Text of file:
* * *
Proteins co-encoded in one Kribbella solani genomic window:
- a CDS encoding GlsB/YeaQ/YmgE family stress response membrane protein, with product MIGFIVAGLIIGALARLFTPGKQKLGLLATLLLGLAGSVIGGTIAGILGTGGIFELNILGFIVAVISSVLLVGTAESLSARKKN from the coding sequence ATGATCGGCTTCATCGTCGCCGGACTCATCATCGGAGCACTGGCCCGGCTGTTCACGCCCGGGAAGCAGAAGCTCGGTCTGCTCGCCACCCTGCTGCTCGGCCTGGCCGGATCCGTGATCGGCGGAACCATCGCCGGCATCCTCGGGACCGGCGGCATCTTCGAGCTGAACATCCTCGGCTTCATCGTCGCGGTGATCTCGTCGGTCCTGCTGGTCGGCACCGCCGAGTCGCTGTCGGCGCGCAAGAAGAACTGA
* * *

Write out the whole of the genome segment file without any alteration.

Proteins co-encoded in one Kribbella solani genomic window:
- a CDS encoding GlsB/YeaQ/YmgE family stress response membrane protein, with product MIGFIVAGLIIGALARLFTPGKQKLGLLATLLLGLAGSVIGGTIAGILGTGGIFELNILGFIVAVISSVLLVGTAESLSARKKN from the coding sequence ATGATCGGCTTCATCGTCGCCGGACTCATCATCGGAGCACTGGCCCGGCTGTTCACGCCCGGGAAGCAGAAGCTCGGTCTGCTCGCCACCCTGCTGCTCGGCCTGGCCGGATCCGTGATCGGCGGAACCATCGCCGGCATCCTCGGGACCGGCGGCATCTTCGAGCTGAACATCCTCGGCTTCATCGTCGCGGTGATCTCGTCGGTCCTGCTGGTCGGCACCGCCGAGTCGCTGTCGGCGCGCAAGAAGAACTGA